Bad habits are behaviors which you engage in that do not nurture you physically, mentally, emotionally, or spiritually. They undermine your efforts to be your best self and to live your best life.
Bad habits are sometimes referred to as addictive behaviors. You can easily identify serious addictions such as alcohol or substance abuse, but there are other addictions which can also be detrimental. They include mindless shopping, obsessive cleaning, excessive reading or TV watching, compulsive exercising, or repetitively engaging in poorly thought out relationships. A behavior is addictive when you use it to avoid dealing with something important in your life.
Sometimes you can engage in avoidant behavior, intentionally, to take your mind off a problem or to take a break. You might be a writer in a creative slump who decides to take a break for a few weeks and just have fun doing whatever comes to mind. That type of break can be energizing and you can return to writing ready to work and full of ideas. Addictions, however, aren’t energizing because they are escapes which serve no purpose and sap your energy.
If you find yourself getting into a bad habit that is interfering with your ability to reach your life goals, take some time to discover what you’re avoiding. Procrastination is always intentional. You are either avoiding something you don’t want to do or something which you don’t feel able to do.
When this occurs:
· Consider what’s happening in your life that you feel unable to manage.
· Make a list of the steps you could take to manage this situation.
· Check off the items that feel overwhelming to you.
· Identify the negative thoughts about yourself which prevent you from acting.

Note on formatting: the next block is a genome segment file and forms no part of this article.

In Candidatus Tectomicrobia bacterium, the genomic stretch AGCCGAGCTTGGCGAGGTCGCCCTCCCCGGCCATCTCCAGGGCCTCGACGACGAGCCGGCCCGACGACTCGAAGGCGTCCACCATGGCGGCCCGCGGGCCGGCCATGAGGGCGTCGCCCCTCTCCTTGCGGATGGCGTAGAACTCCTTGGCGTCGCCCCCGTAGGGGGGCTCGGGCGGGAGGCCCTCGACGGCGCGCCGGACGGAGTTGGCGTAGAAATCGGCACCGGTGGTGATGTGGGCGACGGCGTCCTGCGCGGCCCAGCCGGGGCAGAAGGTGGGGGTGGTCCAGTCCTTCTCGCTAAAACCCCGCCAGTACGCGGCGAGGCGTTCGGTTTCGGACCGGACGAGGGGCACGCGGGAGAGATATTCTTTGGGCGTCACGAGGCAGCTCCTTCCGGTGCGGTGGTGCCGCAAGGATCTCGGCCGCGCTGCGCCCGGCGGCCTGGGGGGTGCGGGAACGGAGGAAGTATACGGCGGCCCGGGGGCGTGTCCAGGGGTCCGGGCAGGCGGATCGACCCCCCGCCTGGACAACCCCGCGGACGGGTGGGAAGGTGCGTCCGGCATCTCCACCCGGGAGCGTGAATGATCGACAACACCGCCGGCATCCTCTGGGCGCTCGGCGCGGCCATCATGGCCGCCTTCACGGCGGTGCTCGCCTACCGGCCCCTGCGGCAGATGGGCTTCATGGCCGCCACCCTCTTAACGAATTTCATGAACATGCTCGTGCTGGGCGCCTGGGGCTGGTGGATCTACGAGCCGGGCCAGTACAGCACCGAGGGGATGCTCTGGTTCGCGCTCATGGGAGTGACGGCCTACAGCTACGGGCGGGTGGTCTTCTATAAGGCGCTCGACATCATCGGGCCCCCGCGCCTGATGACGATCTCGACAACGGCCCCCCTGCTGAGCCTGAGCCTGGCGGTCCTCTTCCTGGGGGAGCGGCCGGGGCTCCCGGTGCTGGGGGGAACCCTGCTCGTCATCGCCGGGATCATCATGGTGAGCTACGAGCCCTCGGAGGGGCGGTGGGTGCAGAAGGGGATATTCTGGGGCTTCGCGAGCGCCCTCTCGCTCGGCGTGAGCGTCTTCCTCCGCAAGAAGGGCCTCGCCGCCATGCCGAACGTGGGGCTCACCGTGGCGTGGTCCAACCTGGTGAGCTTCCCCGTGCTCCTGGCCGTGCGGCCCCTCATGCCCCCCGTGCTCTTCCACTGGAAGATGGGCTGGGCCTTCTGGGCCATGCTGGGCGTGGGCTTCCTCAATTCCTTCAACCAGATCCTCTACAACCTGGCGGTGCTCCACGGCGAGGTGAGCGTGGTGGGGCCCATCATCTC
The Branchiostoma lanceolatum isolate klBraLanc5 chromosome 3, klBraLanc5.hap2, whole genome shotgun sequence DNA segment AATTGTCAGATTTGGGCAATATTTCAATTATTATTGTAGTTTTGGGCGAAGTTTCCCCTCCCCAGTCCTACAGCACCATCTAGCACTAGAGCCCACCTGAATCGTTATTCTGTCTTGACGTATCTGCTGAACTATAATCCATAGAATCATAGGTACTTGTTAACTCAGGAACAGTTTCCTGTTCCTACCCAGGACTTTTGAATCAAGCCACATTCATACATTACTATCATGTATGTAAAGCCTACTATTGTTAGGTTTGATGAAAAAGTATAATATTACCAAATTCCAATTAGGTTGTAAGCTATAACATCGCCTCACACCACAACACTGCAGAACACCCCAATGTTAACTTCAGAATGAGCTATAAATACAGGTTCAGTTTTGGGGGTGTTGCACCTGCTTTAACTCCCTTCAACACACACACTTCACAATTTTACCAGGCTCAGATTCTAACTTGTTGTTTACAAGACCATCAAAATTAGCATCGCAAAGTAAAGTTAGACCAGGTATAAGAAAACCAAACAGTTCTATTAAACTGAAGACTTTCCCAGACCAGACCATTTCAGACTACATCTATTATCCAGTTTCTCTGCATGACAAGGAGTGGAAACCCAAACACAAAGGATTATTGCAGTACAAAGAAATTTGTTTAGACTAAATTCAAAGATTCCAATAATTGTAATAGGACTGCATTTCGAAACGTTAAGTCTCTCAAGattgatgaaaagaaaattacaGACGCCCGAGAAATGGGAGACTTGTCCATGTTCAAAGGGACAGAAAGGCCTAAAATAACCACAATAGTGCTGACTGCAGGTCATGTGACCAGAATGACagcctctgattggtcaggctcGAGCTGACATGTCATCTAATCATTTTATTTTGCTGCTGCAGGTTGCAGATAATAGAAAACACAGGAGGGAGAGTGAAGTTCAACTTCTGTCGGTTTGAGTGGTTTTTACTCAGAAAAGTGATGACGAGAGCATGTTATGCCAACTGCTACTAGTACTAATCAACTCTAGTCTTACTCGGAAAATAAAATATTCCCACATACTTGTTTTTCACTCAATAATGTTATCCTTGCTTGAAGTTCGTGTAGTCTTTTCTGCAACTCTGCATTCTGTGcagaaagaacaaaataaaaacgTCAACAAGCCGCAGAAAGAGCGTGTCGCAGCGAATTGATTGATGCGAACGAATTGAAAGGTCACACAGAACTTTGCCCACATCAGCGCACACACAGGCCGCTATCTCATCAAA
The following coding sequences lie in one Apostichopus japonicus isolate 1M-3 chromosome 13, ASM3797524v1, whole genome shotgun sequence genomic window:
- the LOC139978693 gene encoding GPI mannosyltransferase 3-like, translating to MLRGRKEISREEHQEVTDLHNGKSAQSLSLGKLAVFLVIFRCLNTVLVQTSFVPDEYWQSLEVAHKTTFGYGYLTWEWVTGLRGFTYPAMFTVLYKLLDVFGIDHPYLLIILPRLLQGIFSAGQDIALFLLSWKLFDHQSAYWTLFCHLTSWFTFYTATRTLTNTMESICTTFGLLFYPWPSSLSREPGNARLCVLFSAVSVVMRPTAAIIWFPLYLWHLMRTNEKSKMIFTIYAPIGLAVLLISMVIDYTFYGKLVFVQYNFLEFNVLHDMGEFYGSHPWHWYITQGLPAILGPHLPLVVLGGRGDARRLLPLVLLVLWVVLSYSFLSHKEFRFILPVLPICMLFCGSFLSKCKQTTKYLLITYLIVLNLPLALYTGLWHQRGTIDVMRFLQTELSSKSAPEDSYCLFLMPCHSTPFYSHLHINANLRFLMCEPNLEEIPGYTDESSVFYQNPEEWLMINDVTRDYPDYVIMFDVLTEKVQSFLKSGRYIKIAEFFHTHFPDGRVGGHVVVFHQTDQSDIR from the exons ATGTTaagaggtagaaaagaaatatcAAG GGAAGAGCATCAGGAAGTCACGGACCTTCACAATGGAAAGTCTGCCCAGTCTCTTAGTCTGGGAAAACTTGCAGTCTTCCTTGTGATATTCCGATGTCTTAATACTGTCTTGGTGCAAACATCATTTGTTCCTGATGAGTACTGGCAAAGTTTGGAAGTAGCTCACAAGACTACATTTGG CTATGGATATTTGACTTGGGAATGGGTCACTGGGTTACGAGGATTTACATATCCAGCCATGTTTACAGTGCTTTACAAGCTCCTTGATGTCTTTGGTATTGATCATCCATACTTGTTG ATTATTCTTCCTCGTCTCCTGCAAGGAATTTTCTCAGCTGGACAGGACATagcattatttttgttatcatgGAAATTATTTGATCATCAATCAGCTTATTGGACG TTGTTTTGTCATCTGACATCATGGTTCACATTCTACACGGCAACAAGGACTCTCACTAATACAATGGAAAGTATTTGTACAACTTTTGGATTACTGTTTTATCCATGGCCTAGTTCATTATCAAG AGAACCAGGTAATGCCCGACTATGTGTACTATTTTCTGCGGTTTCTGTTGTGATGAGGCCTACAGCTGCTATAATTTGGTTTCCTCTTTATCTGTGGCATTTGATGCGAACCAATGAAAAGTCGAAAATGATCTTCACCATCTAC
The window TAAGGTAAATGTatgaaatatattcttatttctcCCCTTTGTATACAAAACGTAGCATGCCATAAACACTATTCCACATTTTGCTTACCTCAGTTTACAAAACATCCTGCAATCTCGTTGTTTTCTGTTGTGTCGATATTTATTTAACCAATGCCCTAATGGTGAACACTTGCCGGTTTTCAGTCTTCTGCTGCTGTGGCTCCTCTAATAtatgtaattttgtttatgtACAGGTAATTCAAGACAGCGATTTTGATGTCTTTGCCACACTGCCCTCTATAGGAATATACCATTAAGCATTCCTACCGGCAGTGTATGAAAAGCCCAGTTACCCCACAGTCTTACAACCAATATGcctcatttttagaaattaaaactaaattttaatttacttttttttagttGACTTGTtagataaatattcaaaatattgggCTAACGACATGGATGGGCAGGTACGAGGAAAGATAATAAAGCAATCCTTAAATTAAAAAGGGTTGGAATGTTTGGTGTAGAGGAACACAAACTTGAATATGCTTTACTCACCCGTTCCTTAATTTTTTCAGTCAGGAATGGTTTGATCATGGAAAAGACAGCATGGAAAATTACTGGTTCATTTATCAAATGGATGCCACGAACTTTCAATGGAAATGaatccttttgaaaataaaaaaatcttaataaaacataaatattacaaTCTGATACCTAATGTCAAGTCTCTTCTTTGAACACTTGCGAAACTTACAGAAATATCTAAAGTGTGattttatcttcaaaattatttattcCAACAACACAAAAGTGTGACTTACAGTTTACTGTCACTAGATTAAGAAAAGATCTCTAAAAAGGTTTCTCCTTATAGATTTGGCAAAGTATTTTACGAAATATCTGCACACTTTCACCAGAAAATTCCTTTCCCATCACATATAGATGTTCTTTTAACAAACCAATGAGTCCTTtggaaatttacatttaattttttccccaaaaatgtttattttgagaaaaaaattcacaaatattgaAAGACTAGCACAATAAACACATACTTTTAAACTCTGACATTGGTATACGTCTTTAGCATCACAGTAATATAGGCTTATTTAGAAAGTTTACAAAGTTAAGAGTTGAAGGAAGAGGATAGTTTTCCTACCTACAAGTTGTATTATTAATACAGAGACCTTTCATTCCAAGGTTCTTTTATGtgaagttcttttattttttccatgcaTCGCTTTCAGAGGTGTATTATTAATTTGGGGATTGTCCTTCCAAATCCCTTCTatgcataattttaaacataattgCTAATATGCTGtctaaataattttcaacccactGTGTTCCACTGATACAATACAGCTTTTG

· Decide if you need to ask for help, search for information, or talk out the problem with a trusted friend or maybe a mental health professional.
The key to making progress in breaking a bad habit and getting back on track with your goals is to do something. Take some action. Break the cycle of a bad habit by making the first step. One step leads to another and within a short period of time creates momentum which propels you forward.
Ellen Diana is a psychologist, author of the Lucky Dreamer Tip Series, and co-author of the Charge up Your Life series of self-help books. She has 30 years’ experience working with children, adults, couples, and families in schools and in private practice in Scottsdale, Arizona. Helping women to evolve into their best selves through personal growth and self-awareness is a passion of hers. Ellen raised three successful children as a single parent and so has special interests in mentoring other women in transition and helping parents to raise resilient children. Contact Ellen at firstname.lastname@example.org or through her website www.ellendiana.com